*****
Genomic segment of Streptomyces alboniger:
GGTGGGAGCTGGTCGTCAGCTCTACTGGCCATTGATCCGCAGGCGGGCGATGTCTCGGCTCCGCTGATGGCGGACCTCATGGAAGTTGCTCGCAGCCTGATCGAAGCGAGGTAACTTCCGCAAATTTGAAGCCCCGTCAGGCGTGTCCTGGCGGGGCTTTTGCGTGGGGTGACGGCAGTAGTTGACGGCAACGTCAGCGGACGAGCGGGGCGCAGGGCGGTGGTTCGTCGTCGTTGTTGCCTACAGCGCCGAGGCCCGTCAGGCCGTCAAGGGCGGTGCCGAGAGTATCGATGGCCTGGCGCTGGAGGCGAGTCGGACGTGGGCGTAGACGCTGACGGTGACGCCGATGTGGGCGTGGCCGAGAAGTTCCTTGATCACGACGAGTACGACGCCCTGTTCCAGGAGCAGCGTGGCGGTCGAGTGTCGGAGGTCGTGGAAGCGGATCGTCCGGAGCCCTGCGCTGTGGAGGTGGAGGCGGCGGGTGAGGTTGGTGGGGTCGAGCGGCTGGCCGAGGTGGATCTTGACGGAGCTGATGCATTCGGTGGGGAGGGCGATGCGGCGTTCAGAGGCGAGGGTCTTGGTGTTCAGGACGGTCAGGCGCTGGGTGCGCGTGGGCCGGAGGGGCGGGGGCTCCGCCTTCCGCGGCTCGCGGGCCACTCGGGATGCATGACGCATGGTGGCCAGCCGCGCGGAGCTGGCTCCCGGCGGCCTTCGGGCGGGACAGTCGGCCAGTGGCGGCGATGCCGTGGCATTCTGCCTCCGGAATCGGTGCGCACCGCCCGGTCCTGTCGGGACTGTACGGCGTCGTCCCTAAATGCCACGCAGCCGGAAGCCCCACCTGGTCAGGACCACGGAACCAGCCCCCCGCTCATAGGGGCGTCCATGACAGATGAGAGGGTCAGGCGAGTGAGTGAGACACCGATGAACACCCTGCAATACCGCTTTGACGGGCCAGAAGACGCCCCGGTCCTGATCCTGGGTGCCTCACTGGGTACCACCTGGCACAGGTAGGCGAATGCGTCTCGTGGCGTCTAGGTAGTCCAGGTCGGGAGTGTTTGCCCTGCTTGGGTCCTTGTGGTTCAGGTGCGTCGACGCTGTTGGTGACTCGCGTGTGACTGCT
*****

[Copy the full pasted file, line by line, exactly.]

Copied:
Genomic segment of Streptomyces alboniger:
GGTGGGAGCTGGTCGTCAGCTCTACTGGCCATTGATCCGCAGGCGGGCGATGTCTCGGCTCCGCTGATGGCGGACCTCATGGAAGTTGCTCGCAGCCTGATCGAAGCGAGGTAACTTCCGCAAATTTGAAGCCCCGTCAGGCGTGTCCTGGCGGGGCTTTTGCGTGGGGTGACGGCAGTAGTTGACGGCAACGTCAGCGGACGAGCGGGGCGCAGGGCGGTGGTTCGTCGTCGTTGTTGCCTACAGCGCCGAGGCCCGTCAGGCCGTCAAGGGCGGTGCCGAGAGTATCGATGGCCTGGCGCTGGAGGCGAGTCGGACGTGGGCGTAGACGCTGACGGTGACGCCGATGTGGGCGTGGCCGAGAAGTTCCTTGATCACGACGAGTACGACGCCCTGTTCCAGGAGCAGCGTGGCGGTCGAGTGTCGGAGGTCGTGGAAGCGGATCGTCCGGAGCCCTGCGCTGTGGAGGTGGAGGCGGCGGGTGAGGTTGGTGGGGTCGAGCGGCTGGCCGAGGTGGATCTTGACGGAGCTGATGCATTCGGTGGGGAGGGCGATGCGGCGTTCAGAGGCGAGGGTCTTGGTGTTCAGGACGGTCAGGCGCTGGGTGCGCGTGGGCCGGAGGGGCGGGGGCTCCGCCTTCCGCGGCTCGCGGGCCACTCGGGATGCATGACGCATGGTGGCCAGCCGCGCGGAGCTGGCTCCCGGCGGCCTTCGGGCGGGACAGTCGGCCAGTGGCGGCGATGCCGTGGCATTCTGCCTCCGGAATCGGTGCGCACCGCCCGGTCCTGTCGGGACTGTACGGCGTCGTCCCTAAATGCCACGCAGCCGGAAGCCCCACCTGGTCAGGACCACGGAACCAGCCCCCCGCTCATAGGGGCGTCCATGACAGATGAGAGGGTCAGGCGAGTGAGTGAGACACCGATGAACACCCTGCAATACCGCTTTGACGGGCCAGAAGACGCCCCGGTCCTGATCCTGGGTGCCTCACTGGGTACCACCTGGCACAGGTAGGCGAATGCGTCTCGTGGCGTCTAGGTAGTCCAGGTCGGGAGTGTTTGCCCTGCTTGGGTCCTTGTGGTTCAGGTGCGTCGACGCTGTTGGTGACTCGCGTGTGACTGCT